Myth-Spinning From Detroit

There’s yet another BBC North America correspondent pushing an agenda these days. Ian Pannell has gone to Detroit to spin a tale of woe and misery, blaming all of it on the current economic situation. He even clearly articulates the message one is meant to take away:

“The gap between the rich and poor in America is now bigger than it’s been for 30 years.”

Pannell closes the piece with this line, followed by a statement that “what we’ve seen” all over the US is a similar problem.  In case anyone didn’t bother watching all the way through, the message is spelled out equally clearly in the blurb accompanying the video.

Now, before we get into the problems of Detroit, let me just say that I’m in no way denying that there’s a severe economic problem in the US right now. I’m on record here many times complaining about exactly that. In fact, I believe we’ve been in a Depression for the last 18 months or so, and will continue to be unless there’s a drastic change nationwide. So this post is not meant to challenge Pannell’s last sentence. Instead, I mean to challenge the agenda being pushed and the myth being spun specifically from Detroit.

Detroit, of course, is definitely a problem city. Unemployment in the Detroit-Livonia-Dearborn region is the worst in the nation  among what we call “greater metropolitan areas”. As of May 2010, Detroit had about 90,000 (!) abandoned homes or residential lots, and the city has had to spend money demolishing them. If that seems like an awful lot of homes emptying over a relatively short period of time (we’re meant to assume that this is all about the “downturn” since 2008), you’d be right to be suspicious. Yet Pannell wants you to believe that Detroit is just like the rest of the country, a victim of economic inequality thrust upon it by outside forces. Well-trained BBC audiences will already know the approved causes: greedy bankers and the evil rich appropriating more than their fare share of wealth.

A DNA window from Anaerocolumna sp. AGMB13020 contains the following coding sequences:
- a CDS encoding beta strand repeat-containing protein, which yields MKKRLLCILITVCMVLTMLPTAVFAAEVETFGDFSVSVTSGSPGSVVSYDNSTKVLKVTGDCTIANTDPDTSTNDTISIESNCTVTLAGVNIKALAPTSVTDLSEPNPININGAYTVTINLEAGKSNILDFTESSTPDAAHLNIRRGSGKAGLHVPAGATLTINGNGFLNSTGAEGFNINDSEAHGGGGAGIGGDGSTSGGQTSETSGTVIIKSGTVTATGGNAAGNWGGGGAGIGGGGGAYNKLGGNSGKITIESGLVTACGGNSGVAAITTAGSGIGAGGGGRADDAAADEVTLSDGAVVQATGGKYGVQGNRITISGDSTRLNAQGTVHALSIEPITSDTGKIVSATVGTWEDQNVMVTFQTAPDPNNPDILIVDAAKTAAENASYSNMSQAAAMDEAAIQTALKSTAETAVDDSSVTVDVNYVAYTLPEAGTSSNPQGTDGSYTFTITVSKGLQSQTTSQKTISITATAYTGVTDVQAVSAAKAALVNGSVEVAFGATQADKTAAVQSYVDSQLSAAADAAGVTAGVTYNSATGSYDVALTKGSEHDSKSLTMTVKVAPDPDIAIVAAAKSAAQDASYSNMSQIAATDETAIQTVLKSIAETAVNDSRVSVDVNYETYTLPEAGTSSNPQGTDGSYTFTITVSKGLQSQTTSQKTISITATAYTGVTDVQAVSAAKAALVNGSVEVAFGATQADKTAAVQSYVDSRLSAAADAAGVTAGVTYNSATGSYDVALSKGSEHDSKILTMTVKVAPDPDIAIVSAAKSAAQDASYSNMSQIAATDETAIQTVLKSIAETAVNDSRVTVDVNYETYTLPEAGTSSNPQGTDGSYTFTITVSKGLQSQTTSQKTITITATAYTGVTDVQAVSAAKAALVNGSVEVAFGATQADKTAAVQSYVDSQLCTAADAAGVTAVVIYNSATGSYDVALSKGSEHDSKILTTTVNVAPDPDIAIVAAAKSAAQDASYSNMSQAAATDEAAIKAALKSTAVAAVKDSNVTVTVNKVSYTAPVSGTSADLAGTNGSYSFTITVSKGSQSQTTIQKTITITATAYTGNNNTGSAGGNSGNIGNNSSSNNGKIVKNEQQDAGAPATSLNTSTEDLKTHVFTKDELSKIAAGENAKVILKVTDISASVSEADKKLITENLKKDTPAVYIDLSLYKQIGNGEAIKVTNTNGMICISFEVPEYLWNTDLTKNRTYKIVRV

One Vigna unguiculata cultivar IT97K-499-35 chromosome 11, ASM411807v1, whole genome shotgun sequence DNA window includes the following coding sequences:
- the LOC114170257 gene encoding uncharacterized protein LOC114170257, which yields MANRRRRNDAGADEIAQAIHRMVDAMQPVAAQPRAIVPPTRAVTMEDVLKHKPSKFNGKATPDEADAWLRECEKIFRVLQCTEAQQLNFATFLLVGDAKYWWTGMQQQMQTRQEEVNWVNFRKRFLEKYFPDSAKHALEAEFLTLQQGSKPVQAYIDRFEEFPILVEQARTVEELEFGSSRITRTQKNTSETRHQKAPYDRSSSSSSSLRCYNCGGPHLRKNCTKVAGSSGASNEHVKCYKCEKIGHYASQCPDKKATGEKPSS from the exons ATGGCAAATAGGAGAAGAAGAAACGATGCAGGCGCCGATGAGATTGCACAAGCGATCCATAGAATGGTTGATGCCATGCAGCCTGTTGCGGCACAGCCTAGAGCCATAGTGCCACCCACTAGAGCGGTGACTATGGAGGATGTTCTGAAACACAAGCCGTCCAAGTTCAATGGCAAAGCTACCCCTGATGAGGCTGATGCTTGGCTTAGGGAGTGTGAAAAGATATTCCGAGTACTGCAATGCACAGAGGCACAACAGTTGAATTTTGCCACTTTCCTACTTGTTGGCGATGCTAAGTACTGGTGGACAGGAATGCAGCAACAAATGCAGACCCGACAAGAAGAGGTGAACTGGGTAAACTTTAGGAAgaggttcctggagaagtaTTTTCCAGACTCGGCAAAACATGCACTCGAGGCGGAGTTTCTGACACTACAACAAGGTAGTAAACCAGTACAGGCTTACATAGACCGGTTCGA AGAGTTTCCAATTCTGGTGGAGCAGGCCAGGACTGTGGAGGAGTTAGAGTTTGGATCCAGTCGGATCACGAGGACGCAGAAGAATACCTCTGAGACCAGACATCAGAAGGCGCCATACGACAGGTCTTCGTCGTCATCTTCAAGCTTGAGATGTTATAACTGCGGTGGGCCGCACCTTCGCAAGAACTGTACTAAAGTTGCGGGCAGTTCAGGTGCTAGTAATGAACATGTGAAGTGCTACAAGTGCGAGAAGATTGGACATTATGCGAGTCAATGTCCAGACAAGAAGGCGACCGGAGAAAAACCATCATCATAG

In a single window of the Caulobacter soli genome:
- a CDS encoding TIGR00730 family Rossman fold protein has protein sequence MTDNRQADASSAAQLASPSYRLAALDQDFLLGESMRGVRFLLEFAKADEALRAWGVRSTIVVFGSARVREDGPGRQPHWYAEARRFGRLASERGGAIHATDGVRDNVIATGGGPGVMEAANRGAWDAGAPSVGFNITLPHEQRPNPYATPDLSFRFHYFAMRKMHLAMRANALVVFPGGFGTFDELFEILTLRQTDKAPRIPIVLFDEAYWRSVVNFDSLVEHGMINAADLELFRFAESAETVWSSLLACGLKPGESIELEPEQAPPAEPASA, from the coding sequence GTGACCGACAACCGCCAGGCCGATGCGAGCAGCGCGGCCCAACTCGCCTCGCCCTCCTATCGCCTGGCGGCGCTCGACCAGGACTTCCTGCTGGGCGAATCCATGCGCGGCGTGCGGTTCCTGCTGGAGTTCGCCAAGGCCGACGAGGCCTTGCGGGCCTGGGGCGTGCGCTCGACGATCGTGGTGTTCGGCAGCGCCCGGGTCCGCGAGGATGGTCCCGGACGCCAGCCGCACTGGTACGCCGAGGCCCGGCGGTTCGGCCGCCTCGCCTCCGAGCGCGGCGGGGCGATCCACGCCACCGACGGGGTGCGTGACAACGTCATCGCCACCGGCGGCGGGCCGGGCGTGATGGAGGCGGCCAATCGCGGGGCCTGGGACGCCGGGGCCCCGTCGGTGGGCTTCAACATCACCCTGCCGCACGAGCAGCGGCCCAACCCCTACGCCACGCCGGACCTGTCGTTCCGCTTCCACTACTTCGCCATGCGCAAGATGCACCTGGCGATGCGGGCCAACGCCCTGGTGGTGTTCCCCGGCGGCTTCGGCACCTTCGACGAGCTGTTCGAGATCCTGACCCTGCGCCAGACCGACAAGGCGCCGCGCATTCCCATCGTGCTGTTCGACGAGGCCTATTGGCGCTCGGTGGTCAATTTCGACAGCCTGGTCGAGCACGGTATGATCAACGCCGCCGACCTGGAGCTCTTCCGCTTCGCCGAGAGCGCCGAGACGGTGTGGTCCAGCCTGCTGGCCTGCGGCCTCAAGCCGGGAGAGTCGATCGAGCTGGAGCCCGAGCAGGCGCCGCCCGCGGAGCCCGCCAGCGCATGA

Except it’s simply not true. Detroit has been going down the tubes for years and years. Here’s what Pannell and the BBC don’t want you to know, because it detracts from their agenda:
First of all, Detroit suffers from relying far, far too much on a single workhorse: the automotive industry. The fact that the industry has been in decline for a couple of decades or more – so bad that the President had to bail out the unions out GM and sell Chrysler off – is an inconvenient truth which interferes with Pannell’s tale, so he leaves it out. White flight and urban blight have been a problem for decades. How could Detroit’s struggles as portrayed by the BBC be largely due to a recent phenomenon if a site like “The Fabulous Ruins of Detroit” won a local award in 1998?  There were 12,000 abandoned homes as of 2005.  In 2008 – at the beginning of the economic crisis, mind – unemployment was at 21% in some areas, and criminals were re-offending to stay in the safety and comfort of prison rather than trying to get by in a disaster area.

Detroit’s population has declined by 25% over the last decade. This has very little to do with the “downturn” (it’s only a recession when conservatives are in charge, right?). Pannell provides none of this context. The problems of the last three years have obviously made things tougher, but to portray Detroit purely as a victim of the recent economic crisis is false. But it does help feed the class war mythology which the BBC loves to push.